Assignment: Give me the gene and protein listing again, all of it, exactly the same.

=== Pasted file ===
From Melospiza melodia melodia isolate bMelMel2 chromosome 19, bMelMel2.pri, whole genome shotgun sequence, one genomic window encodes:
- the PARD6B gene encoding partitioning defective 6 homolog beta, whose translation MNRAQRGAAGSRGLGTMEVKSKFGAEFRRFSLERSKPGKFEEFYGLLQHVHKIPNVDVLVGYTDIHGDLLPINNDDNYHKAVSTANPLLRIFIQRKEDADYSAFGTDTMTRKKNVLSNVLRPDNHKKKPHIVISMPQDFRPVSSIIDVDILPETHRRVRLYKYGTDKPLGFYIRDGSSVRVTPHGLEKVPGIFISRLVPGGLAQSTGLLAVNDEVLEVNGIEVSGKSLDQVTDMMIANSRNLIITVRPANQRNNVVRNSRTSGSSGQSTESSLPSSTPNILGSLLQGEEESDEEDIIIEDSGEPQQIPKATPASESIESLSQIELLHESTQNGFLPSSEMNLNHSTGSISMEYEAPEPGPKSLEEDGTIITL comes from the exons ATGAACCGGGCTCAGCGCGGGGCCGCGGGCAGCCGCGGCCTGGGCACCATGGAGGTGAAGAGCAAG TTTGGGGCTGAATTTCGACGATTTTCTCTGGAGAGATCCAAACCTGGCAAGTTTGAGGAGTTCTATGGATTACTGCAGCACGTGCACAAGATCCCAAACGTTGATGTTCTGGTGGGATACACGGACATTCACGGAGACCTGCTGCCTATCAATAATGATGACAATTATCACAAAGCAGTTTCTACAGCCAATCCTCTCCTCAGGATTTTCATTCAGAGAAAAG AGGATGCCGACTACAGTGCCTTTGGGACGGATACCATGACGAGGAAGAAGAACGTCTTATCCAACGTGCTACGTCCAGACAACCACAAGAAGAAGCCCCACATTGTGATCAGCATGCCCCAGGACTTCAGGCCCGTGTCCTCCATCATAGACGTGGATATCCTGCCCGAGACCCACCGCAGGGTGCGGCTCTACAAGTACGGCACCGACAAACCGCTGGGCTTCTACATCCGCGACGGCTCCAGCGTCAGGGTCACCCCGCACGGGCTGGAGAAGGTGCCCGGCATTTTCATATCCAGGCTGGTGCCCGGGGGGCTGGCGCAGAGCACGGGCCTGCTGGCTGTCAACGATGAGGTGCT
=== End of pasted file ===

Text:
From Melospiza melodia melodia isolate bMelMel2 chromosome 19, bMelMel2.pri, whole genome shotgun sequence, one genomic window encodes:
- the PARD6B gene encoding partitioning defective 6 homolog beta, whose translation MNRAQRGAAGSRGLGTMEVKSKFGAEFRRFSLERSKPGKFEEFYGLLQHVHKIPNVDVLVGYTDIHGDLLPINNDDNYHKAVSTANPLLRIFIQRKEDADYSAFGTDTMTRKKNVLSNVLRPDNHKKKPHIVISMPQDFRPVSSIIDVDILPETHRRVRLYKYGTDKPLGFYIRDGSSVRVTPHGLEKVPGIFISRLVPGGLAQSTGLLAVNDEVLEVNGIEVSGKSLDQVTDMMIANSRNLIITVRPANQRNNVVRNSRTSGSSGQSTESSLPSSTPNILGSLLQGEEESDEEDIIIEDSGEPQQIPKATPASESIESLSQIELLHESTQNGFLPSSEMNLNHSTGSISMEYEAPEPGPKSLEEDGTIITL comes from the exons ATGAACCGGGCTCAGCGCGGGGCCGCGGGCAGCCGCGGCCTGGGCACCATGGAGGTGAAGAGCAAG TTTGGGGCTGAATTTCGACGATTTTCTCTGGAGAGATCCAAACCTGGCAAGTTTGAGGAGTTCTATGGATTACTGCAGCACGTGCACAAGATCCCAAACGTTGATGTTCTGGTGGGATACACGGACATTCACGGAGACCTGCTGCCTATCAATAATGATGACAATTATCACAAAGCAGTTTCTACAGCCAATCCTCTCCTCAGGATTTTCATTCAGAGAAAAG AGGATGCCGACTACAGTGCCTTTGGGACGGATACCATGACGAGGAAGAAGAACGTCTTATCCAACGTGCTACGTCCAGACAACCACAAGAAGAAGCCCCACATTGTGATCAGCATGCCCCAGGACTTCAGGCCCGTGTCCTCCATCATAGACGTGGATATCCTGCCCGAGACCCACCGCAGGGTGCGGCTCTACAAGTACGGCACCGACAAACCGCTGGGCTTCTACATCCGCGACGGCTCCAGCGTCAGGGTCACCCCGCACGGGCTGGAGAAGGTGCCCGGCATTTTCATATCCAGGCTGGTGCCCGGGGGGCTGGCGCAGAGCACGGGCCTGCTGGCTGTCAACGATGAGGTGCT